Give ‘em an inch and they want the full bloody mile.
That’s how Alf sees things after a bunch of elderly Maori sovereignty campaigners declared their intention to extend their civil disobedience campaign from targeting judges’ homes to Prime Minister John Key’s Auckland home.
The group, led by Ngapuhi elder Tass Davis, plans to start the month-long campaign within two weeks. It will include “occupation-style sit-ins” at Auckland courthouses and private homes of judges.
Mr Davis, a 75-year-old former Auckland police constable, said there would be no attempt to force entry to Mr Key’s property they would wait until he was at home before acting. “We are non-violent. We will not use any force.”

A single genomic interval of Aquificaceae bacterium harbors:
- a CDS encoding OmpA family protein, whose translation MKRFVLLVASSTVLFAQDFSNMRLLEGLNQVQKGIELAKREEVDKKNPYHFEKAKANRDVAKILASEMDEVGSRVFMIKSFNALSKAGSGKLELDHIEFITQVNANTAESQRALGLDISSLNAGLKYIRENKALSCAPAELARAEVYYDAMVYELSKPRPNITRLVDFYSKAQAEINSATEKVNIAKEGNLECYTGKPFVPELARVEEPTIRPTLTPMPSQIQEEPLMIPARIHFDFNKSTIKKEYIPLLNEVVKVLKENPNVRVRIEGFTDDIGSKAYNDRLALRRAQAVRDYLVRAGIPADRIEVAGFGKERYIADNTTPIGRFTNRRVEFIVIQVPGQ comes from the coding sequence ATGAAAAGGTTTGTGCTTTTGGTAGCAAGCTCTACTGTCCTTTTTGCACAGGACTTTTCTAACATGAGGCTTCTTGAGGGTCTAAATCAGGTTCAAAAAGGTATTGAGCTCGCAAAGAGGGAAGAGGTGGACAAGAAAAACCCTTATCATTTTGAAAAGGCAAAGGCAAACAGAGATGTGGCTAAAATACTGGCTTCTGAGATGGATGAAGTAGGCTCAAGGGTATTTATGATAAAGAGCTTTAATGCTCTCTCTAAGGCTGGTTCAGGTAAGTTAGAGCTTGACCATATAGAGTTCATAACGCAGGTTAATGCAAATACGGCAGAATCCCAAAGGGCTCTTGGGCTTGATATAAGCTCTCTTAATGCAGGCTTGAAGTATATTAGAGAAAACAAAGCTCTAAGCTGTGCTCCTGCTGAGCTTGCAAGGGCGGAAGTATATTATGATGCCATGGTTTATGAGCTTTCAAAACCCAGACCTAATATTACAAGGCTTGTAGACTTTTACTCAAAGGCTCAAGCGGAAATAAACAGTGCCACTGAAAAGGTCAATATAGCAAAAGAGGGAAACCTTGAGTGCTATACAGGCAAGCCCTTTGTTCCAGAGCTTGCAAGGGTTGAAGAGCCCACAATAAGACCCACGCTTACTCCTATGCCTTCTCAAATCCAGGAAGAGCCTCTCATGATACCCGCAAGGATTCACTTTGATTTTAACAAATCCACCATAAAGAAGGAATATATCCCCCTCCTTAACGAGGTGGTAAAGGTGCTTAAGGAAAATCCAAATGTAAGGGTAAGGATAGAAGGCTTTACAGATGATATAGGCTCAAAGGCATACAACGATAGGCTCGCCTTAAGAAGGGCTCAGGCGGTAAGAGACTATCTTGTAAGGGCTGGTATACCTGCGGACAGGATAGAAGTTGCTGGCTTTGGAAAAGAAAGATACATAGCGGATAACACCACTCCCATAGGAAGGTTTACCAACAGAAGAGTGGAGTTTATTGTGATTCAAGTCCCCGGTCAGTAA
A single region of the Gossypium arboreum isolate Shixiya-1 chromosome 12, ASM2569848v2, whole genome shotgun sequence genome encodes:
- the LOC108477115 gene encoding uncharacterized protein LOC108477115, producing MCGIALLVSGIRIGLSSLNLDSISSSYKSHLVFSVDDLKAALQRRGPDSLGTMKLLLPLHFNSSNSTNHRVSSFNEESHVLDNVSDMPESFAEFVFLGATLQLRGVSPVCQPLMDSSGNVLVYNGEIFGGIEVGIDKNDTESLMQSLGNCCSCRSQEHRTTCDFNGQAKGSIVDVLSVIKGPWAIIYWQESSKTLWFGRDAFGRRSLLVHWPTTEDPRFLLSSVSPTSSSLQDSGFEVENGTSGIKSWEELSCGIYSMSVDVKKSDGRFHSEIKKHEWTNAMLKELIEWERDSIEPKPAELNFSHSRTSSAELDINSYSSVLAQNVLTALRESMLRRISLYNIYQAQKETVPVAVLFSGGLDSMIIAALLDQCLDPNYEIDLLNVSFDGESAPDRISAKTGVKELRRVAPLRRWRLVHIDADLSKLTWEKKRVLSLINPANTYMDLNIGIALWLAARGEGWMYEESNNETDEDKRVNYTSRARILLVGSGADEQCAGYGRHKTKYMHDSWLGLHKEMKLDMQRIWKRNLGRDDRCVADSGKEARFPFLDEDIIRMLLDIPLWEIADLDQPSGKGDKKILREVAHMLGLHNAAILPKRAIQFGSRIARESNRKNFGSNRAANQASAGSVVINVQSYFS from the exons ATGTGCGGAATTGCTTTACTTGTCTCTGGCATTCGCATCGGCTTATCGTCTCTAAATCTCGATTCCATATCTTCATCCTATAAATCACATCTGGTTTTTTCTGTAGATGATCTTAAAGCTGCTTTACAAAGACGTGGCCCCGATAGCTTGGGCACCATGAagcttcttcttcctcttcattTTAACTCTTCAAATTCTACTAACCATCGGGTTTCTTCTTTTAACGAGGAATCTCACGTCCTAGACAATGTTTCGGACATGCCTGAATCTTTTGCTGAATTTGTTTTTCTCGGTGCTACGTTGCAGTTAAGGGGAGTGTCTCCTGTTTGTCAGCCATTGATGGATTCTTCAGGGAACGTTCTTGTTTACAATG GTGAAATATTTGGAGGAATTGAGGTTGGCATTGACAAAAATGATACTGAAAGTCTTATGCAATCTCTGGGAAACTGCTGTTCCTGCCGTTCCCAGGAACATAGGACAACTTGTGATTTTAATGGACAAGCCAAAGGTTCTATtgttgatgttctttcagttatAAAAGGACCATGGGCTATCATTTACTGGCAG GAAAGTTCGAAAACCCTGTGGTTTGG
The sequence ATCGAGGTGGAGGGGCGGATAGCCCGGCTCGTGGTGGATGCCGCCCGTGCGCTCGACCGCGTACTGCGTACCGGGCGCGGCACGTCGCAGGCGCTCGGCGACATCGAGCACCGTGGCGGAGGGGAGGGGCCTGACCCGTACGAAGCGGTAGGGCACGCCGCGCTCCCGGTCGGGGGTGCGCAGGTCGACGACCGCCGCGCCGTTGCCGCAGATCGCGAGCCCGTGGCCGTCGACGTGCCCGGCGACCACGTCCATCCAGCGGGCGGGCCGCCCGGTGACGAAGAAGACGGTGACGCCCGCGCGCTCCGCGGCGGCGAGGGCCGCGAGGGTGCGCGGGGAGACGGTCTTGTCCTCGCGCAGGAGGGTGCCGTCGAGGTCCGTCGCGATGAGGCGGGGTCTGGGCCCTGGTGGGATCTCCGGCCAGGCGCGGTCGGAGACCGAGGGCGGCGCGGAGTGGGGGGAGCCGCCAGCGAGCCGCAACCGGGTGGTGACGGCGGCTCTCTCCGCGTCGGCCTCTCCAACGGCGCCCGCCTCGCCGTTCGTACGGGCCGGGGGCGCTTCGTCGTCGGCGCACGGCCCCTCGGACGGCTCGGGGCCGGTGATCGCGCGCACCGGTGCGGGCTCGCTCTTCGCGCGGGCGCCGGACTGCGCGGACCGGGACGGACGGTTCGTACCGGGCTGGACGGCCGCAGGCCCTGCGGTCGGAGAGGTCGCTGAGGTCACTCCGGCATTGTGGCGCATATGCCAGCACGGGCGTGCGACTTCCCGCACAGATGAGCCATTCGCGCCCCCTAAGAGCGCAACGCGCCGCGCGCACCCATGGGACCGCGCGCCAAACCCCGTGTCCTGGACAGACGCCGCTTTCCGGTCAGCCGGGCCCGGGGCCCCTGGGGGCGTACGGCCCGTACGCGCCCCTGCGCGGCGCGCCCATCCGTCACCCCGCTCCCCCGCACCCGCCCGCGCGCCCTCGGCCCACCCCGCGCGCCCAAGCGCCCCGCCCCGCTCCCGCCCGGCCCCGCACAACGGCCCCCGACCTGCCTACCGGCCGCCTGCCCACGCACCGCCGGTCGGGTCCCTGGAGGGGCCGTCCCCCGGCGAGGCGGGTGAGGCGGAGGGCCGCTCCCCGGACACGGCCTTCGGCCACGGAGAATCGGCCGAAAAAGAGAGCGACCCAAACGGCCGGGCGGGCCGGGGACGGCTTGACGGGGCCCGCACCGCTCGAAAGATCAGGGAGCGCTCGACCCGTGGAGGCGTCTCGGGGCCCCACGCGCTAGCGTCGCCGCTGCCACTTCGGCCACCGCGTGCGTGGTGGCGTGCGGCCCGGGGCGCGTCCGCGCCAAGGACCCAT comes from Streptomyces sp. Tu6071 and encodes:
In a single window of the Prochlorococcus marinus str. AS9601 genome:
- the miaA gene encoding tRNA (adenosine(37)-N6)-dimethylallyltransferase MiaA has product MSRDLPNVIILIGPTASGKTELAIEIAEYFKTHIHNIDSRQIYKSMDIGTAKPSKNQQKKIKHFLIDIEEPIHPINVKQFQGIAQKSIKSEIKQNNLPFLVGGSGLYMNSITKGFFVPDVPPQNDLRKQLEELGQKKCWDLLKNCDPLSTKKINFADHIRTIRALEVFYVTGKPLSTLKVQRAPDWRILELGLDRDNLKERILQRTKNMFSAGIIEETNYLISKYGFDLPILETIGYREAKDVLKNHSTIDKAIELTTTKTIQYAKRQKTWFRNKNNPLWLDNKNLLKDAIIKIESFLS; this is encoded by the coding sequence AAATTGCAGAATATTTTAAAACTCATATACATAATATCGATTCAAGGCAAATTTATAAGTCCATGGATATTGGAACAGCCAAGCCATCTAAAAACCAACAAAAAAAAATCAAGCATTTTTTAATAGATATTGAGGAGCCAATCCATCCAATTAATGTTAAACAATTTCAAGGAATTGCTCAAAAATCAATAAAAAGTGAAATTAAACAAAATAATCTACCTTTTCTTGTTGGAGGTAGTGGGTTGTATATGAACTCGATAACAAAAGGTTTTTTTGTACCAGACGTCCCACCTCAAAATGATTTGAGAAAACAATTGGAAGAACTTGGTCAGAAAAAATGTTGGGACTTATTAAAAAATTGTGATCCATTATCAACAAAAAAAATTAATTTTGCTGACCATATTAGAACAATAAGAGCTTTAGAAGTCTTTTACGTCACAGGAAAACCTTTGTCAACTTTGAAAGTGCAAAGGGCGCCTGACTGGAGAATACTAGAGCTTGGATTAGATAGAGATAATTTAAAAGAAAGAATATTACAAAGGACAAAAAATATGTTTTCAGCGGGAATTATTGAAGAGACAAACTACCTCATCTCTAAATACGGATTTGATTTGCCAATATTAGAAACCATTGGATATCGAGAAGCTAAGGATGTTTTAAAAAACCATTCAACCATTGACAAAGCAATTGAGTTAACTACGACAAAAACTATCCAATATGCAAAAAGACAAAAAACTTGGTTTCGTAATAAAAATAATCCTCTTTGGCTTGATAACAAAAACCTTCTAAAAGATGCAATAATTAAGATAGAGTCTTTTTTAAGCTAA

Age does not seem to have mellowed the bugger.
And the PM’s decisions to promote Maori interests by – for example – throwing them a few buckets of your money and mine to talk about such lofty matters as a Maori flag obviously has simply driven Davis and his mob to push for more.
Mr Key was now a target because he paid “lip service” to Maori issues.
“Mr Key obviously thinks a few seats at the Cabinet table are enough to keep Maori off his back. I’m here to tell him he is sadly mistaken. Perhaps if we are camped outside his front door he might listen a little more to our concerns.”
The action’s aim was to force the Government into serious discussions over demands for Maori self-determination.
Disarming the mob, fair to say, won’t be too challenging for the forces of law and order. Taking away their walking sticks should do the trick.